For this week’s Core Concept blog post, we’re proud to share this terrific article on exercise and mental health that you can share with your gym members!
Six Ways Your Mental Health Benefits From Exercise
By Amanda Webster
Let’s all take a field trip back to Kindergarten for just a moment. No, not for the thrill of getting to the other side of the monkey bars for the first time, but for a basic anatomy lesson. Where is your brain? Right, it’s in your head. Now, can you tell me where your head is? Correct, it’s situated at the top of your body.
If this is something that we learned way back in our days of coloring and learning to write our names, how is it that we’ve forgotten that our brain is part of our body and what we do to one can affect the other? Why is it that nutrition and fitness are ignored as part of mental health treatment? If we want a six-pack, we know that we must work for it through a balanced nutrition regime and a committed and targeted ab routine. (1) Yet, if we want to reduce our stress, anxiety and symptoms of depression, we are immediately drawn to taking pills without any reflection as to why these things might be afflicting us in the first place.
Observational studies have shown that active people are less likely to be depressed, and interventional studies suggest that exercise is beneficial in reducing depression. (2) Once upon a time, studies tended to focus solely on aerobic exercise, but plenty have been surfacing that prove resistance training to be just as effective. (3)
Here are some of the reasons why exercise might be the new alternative to Prozac:
I assure you that when you’re running a mile or slaying a circuit on the Ab Coaster (4), your mind isn’t going to be anywhere else. This is one of the most powerful tools we have for combatting anxiety or depression because when you learn to be present, you can notice negative thought loops and work on redirecting them. If you struggle with focus, make sure to nab a free copy of my workbook, How to Improve Your Focus and Boost Your Happiness, to nix bad habits and get back to your goals. (5)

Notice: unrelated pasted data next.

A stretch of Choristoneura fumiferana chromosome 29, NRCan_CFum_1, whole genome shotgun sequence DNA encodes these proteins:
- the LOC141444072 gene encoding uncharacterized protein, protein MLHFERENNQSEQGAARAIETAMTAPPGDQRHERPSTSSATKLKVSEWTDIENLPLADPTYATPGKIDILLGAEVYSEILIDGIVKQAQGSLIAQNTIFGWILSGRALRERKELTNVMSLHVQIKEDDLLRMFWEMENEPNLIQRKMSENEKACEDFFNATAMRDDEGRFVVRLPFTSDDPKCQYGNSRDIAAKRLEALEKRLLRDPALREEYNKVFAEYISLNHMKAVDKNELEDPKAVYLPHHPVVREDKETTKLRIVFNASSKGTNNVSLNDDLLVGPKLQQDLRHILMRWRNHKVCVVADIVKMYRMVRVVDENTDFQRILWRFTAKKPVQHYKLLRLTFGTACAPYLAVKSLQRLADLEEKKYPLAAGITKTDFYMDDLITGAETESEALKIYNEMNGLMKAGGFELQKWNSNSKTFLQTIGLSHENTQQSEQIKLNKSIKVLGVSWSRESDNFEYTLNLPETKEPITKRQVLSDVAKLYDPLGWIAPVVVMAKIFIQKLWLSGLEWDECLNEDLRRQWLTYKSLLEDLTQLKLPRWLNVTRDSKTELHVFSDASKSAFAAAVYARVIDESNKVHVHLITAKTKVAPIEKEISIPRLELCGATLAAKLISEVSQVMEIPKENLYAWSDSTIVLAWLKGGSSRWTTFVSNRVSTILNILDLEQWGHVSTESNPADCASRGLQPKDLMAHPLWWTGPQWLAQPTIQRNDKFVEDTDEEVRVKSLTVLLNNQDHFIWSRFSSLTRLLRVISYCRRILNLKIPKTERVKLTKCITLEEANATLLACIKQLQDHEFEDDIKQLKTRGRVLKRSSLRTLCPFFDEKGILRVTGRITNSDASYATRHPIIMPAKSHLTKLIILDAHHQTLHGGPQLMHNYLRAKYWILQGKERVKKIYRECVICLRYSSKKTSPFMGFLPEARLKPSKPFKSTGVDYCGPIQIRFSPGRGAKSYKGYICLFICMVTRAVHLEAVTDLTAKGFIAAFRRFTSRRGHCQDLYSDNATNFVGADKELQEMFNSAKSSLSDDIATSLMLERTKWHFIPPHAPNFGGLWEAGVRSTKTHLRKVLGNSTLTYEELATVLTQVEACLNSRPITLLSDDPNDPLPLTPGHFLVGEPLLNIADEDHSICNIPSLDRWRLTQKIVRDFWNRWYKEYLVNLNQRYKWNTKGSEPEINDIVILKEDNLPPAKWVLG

When you workout, your body releases endorphins, dopamine, adrenaline and endocannabinoid -- brain chemicals associated with happiness, confidence, physical pain relief and stress reduction. It’s like the perfect natural cocktail of mood boosters!
We know that physical activity improves muscle strength, getting us closer to that six-pick, but in doing so, combined with it’s ability to boost your endurance, deliver oxygen and nutrients to your tissues and help your heart and lungs work more efficiently, that workout actually increases your energy. Studies consistently show that sedentary people who complete a regular exercise program report improved fatigue. (6) Sure, you might be panting for a couple of minutes as your heart rate returns to resting, but afterward, you will have sustained increased energy to tackle daily tasks as well as go after your goals. It’s a no brainer how this will have a positive effect on your mental well-being.
Practicing mild exercise, such as yoga or a slower abs circuit with reduced weight, stimulates the vagus nerve, which is the tangible connector of the brain and gut. It’s actually a series of nerves that runs from the brain stem, down the neck, across the chest and abdomen and into the colon. By stimulating this, you are also stimulating the smooth muscle that lines the gut. When this muscle contracts, it pushes food along the entire digestive tract, encouraging healthy digestion.
Because you are stimulating the vagus nerve and improving digestion, you’re promoting optimal vitamin and nutrient absorption. Many nutrient deficiencies such as iron, calcium, tryptophan and potassium can have negative effects on your mental state by producing symptoms such as: depression, fatigue, trouble concentrating, anxiety and irritability.
Exercise makes us feel good about our abilities and our physique and it provides us with a sense of accomplishment, all of which boosts our confidence. When we show up and we know that we’re treating our bodies and minds well, we’re rightfully proud of ourselves. When we can upgrade from the six to eight pound slam ball, (7) trim a few seconds off of our lap record in the pool or touch our toes for the first time, we can see ourselves grow and watch ourselves overcome obstacles. And when we start seeing the pounds drop or the muscles tone, we feel unstoppable.
If you’re struggling mentally, it’s important to talk to your medical professional to assess you for underlying health concerns or deficiencies and to give you the green light to start any kind of fitness routine. It’s also helpful to engage a positive friend in your exercise pursuits, such as a gym buddy or running partner, as this will make you feel supported and motivated. I know when I first started healing myself from clinical depression (8) through lifestyle changes, connecting with other people who would help inspire me to get out of bed on my bad days was crucial. Otherwise, that negative self-talk in my head would start listing off my shortcomings and telling me that I was too weak or too tired.
Now, I keep my SMI (Serious Mental Illness) decertification letter on the fridge because those voices and my mental health professionals told me that I couldn’t lead a fulfilling life or be truly happy and that nobody got decertified as having a SMI. I proved them all wrong.